I am an outsider to this field, so I am not sure about the validity of my work below.

Let us define the following Hamiltonian from DFT:

$$ \tag{1}H_{ij} \psi_{ij} \equiv (-\frac{\hbar^2 \nabla_i^2}{2m} -\frac{\hbar^2 \nabla_j^2}{2m} + \frac{1}{4 \pi \epsilon_0}\frac{k_2}{\vec r_i ^2} + \frac{1}{4 \pi \epsilon_0}\frac{k_2}{\vec r_j ^2} + \frac{\lambda}{4 \pi \epsilon_0} \frac{k_1}{(\vec r_i - \vec r_j)^2} ) \psi_{ij}$$

where $k_1$ and $k_2$ are constants. Let $\psi_{12}$ be the lowest energy state of the system:

$$\tag{2} \min_\psi H_{12} \psi = E_0(\lambda) $$

We add a constant energy to the system such that the minimum eigenvalue obeys:

$$\tag{3} \min (H_{12} + c)\psi_{12} = (E_0(\lambda) + c)$$

Lets say I want to solve the minimum energy of a $3$ electron material. I play the following trick

$$\tag{4} \min ((H_{12}+ c) \psi_{12})^3 = (E_0(\lambda) + c )^3 $$

Let us use:

$$\tag{5} \!\!\!\!\!\!\!\!\!\!\!\!\! \min ((H_{12}+ c) \psi_{12})^3 = \min ((H_{12}+ c) \psi_{12}) \min ((H_{12}+ c) \psi_{12}) \min ((H_{12}+ c) \psi_{12}) \!\!\!\!\!\!\!$$


$$\tag{6}\min ((H_{12}+ c) \psi_{12})^3 =\min ((H_{12}+ c) \psi_{12}) ((H_{23}+ c) \psi_{23})((H_{31}+ c) \psi_{31}) $$

Focusing on the constant $c^2$ term:

$$\tag{7} \min c^2(H_{12} + H_{23} + H_{31})\psi_{12} \psi_{23} \psi_{31} = 3c^2 E_0 (\lambda) $$

However there will be $n-2$ excess kinetic energy terms and static external potential terms. Thus we choose $\lambda =n-1 $ (where $n=3$ over here)

And get:

$$\tag{8} \min \frac{c^{2}}{2}((H_{12} + H_{23} + H_{31})\psi_{12} \psi_{23} \psi_{31} ) =\frac{3}{2}c^2 E_0( 2) $$

In general for $n$ electrons:

$$\tag{9} H \equiv \min \frac{c^{N-1}}{n-1}(\sum_{i\neq j}^n H_{ij} ) =c^{N-1} \frac{N}{n-1}E_0( n-1) $$

where $N = n(n-1)/2$


Is this trick correct? Can someone cross check if this yields correct answers?


1 Answer 1


There are a few issues with the derivation:

  1. (not necessarily a mistake, but) please note that if you mean the Coulomb Hamiltonian, the RHS of (1) should involve the reciprocals of $|r_i|$ etc., not $r_i^2$ etc. The Coulomb interaction enters the Hamiltonian in the form of potential energy, rather than in the form of force. Please ignore this comment if you are deliberately using the inverse square potential as an example.
  2. In (2), note that the quantity to be minimized is $\langle \psi|H|\psi \rangle$ (in other words, $\int \psi^*(\vec{r})H\psi(\vec{r}) d\vec{r}$), not $H|\psi\rangle$. The latter is not even a number; rather, it's a function, and you cannot minimize a function - you can only minimize a number.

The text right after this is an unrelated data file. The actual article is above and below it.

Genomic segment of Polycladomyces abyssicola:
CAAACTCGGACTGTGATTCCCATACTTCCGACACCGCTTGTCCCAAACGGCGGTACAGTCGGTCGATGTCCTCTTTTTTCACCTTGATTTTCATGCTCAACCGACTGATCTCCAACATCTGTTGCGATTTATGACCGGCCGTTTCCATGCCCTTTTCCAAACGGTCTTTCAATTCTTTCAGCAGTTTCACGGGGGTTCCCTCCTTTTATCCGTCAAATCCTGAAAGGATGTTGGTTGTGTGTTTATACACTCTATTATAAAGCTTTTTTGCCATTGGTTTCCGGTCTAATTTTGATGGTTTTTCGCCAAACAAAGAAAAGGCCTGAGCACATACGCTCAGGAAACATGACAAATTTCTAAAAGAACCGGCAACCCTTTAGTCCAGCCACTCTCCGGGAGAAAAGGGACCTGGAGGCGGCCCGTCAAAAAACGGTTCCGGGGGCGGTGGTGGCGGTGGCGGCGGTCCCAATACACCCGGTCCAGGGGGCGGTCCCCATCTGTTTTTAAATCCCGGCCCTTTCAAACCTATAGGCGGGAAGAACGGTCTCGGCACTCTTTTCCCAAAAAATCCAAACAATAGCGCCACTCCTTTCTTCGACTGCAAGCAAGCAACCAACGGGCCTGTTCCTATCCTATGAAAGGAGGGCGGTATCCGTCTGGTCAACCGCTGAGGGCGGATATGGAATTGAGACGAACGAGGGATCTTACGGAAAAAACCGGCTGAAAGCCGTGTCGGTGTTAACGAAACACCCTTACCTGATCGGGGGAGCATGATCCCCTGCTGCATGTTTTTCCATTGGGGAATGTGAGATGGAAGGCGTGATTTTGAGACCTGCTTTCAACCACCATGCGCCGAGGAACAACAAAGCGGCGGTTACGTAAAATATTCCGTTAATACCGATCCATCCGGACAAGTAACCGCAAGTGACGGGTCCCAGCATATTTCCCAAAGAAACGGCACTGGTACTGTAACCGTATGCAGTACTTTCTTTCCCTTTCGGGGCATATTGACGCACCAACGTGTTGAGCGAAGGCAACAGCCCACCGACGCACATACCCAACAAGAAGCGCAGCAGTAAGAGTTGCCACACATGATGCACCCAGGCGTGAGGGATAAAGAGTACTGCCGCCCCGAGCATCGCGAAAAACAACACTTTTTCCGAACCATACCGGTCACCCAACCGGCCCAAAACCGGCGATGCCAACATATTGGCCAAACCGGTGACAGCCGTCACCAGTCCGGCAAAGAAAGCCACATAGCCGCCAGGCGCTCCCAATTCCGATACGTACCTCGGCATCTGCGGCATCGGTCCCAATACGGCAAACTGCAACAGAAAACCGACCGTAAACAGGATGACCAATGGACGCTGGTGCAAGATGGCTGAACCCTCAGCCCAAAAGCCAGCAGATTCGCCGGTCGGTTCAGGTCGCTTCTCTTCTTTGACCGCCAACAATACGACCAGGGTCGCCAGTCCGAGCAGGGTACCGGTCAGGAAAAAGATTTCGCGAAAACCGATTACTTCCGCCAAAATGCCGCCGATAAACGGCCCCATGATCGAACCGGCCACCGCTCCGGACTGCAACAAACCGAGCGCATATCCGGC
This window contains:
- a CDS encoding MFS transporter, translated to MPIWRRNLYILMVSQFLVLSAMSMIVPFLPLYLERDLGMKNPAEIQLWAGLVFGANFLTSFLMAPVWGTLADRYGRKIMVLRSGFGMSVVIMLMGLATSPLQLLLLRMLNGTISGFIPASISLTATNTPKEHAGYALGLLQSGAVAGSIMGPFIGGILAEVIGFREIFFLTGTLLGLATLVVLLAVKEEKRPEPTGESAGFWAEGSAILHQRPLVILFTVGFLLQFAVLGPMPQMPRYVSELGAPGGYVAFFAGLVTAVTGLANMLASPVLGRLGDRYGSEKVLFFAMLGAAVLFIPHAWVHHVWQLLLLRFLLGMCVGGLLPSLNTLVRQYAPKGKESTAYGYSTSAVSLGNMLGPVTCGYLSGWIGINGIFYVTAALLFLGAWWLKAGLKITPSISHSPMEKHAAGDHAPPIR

3. By using $\langle \psi|H|\psi \rangle$ instead of $H|\psi\rangle$, you will be able to correct some of the equations that follow, but you won't arrive at anything that resembles your conclusion. You'll end up at something like $\langle \psi_{12}|H_{12}+c|\psi_{12} \rangle\langle \psi_{23}|H_{23}+c|\psi_{23} \rangle\langle \psi_{31}|H_{31}+c|\psi_{31} \rangle$, but you can't proceed further because the multiplications of bras, kets and operators are in general not commutative. You can't rearrange this into a form that resembles (7). Whenever in doubt, write all bras and kets into the equivalent integral form, write out the differential operators in H, and apply basic calculus rules to see which operations you can do and which you can't.

And finally, a general advice: there is almost certainly no free lunch with the Coulombic many-body problem. It's worthwhile to consider how to numerically approximate it in the best way, but attempts to simplify it analytically would almost certainly be fruitless. I remember that in my first year as a graduate student I expanded the $e^{-iHt/\hbar}$ operator using the BCH approximation, and attempted to simplify and resum the series by using the fact $\nabla^2 V = 0$. This took quite a lot of my spare time and I got nothing, except for the precious lesson that any efforts to analytically simplify the Coulombic many-body problem are likely bound to make little sense. Indeed if you can analytically simplify the problem to a significant degree, you will prove P=NP.

  • $\begingroup$ Ah! I am sure you must be correct if my calculations imply $P=NP$ but do mind responding to the edit? (which is a response to $3$) because if I remain in the position basis I think I can get away? $\endgroup$ Commented Aug 24, 2021 at 4:05
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    $\begingroup$ If you accepted this answer already, and have follow-up questions I'd recommend asking a new question since follow-up back-and-forth questions can go on ad infinitum and that's not always fair for the answerer. $\endgroup$ Commented Aug 24, 2021 at 4:09
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    $\begingroup$ @NikeDattani Fair enough I'll undo the edit in that case $\endgroup$ Commented Aug 24, 2021 at 4:10

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